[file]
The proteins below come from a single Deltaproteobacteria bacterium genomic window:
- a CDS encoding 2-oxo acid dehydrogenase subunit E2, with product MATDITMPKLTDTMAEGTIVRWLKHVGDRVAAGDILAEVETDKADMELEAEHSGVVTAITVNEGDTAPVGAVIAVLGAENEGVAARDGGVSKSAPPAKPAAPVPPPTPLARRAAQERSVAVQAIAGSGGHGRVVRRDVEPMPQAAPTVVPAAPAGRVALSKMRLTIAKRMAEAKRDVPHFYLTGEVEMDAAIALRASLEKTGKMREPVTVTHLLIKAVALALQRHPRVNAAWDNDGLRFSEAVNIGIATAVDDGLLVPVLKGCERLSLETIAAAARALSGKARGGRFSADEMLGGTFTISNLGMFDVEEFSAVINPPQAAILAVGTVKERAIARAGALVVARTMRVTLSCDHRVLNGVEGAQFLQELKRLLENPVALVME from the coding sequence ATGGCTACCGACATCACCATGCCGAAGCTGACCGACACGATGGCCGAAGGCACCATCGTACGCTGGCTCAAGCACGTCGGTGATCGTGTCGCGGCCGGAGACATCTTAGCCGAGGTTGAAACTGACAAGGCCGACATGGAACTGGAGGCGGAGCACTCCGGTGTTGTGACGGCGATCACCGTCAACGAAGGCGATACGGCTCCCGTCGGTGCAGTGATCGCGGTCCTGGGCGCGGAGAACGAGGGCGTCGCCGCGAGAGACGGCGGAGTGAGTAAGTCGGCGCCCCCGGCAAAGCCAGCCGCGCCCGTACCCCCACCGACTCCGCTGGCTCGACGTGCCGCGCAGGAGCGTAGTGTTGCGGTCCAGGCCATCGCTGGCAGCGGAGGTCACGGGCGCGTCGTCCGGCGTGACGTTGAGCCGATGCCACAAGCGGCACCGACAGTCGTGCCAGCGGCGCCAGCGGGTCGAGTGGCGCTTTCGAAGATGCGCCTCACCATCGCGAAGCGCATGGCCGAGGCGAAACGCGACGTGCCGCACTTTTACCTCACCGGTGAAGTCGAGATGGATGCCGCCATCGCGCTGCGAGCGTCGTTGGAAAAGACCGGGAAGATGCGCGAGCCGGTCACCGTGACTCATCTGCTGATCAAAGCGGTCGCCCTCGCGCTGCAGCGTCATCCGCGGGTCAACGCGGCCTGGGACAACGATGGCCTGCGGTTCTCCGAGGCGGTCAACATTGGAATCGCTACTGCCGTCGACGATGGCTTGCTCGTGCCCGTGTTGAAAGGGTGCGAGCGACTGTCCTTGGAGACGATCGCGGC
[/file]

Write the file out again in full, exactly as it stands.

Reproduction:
The proteins below come from a single Deltaproteobacteria bacterium genomic window:
- a CDS encoding 2-oxo acid dehydrogenase subunit E2, with product MATDITMPKLTDTMAEGTIVRWLKHVGDRVAAGDILAEVETDKADMELEAEHSGVVTAITVNEGDTAPVGAVIAVLGAENEGVAARDGGVSKSAPPAKPAAPVPPPTPLARRAAQERSVAVQAIAGSGGHGRVVRRDVEPMPQAAPTVVPAAPAGRVALSKMRLTIAKRMAEAKRDVPHFYLTGEVEMDAAIALRASLEKTGKMREPVTVTHLLIKAVALALQRHPRVNAAWDNDGLRFSEAVNIGIATAVDDGLLVPVLKGCERLSLETIAAAARALSGKARGGRFSADEMLGGTFTISNLGMFDVEEFSAVINPPQAAILAVGTVKERAIARAGALVVARTMRVTLSCDHRVLNGVEGAQFLQELKRLLENPVALVME from the coding sequence ATGGCTACCGACATCACCATGCCGAAGCTGACCGACACGATGGCCGAAGGCACCATCGTACGCTGGCTCAAGCACGTCGGTGATCGTGTCGCGGCCGGAGACATCTTAGCCGAGGTTGAAACTGACAAGGCCGACATGGAACTGGAGGCGGAGCACTCCGGTGTTGTGACGGCGATCACCGTCAACGAAGGCGATACGGCTCCCGTCGGTGCAGTGATCGCGGTCCTGGGCGCGGAGAACGAGGGCGTCGCCGCGAGAGACGGCGGAGTGAGTAAGTCGGCGCCCCCGGCAAAGCCAGCCGCGCCCGTACCCCCACCGACTCCGCTGGCTCGACGTGCCGCGCAGGAGCGTAGTGTTGCGGTCCAGGCCATCGCTGGCAGCGGAGGTCACGGGCGCGTCGTCCGGCGTGACGTTGAGCCGATGCCACAAGCGGCACCGACAGTCGTGCCAGCGGCGCCAGCGGGTCGAGTGGCGCTTTCGAAGATGCGCCTCACCATCGCGAAGCGCATGGCCGAGGCGAAACGCGACGTGCCGCACTTTTACCTCACCGGTGAAGTCGAGATGGATGCCGCCATCGCGCTGCGAGCGTCGTTGGAAAAGACCGGGAAGATGCGCGAGCCGGTCACCGTGACTCATCTGCTGATCAAAGCGGTCGCCCTCGCGCTGCAGCGTCATCCGCGGGTCAACGCGGCCTGGGACAACGATGGCCTGCGGTTCTCCGAGGCGGTCAACATTGGAATCGCTACTGCCGTCGACGATGGCTTGCTCGTGCCCGTGTTGAAAGGGTGCGAGCGACTGTCCTTGGAGACGATCGCGGC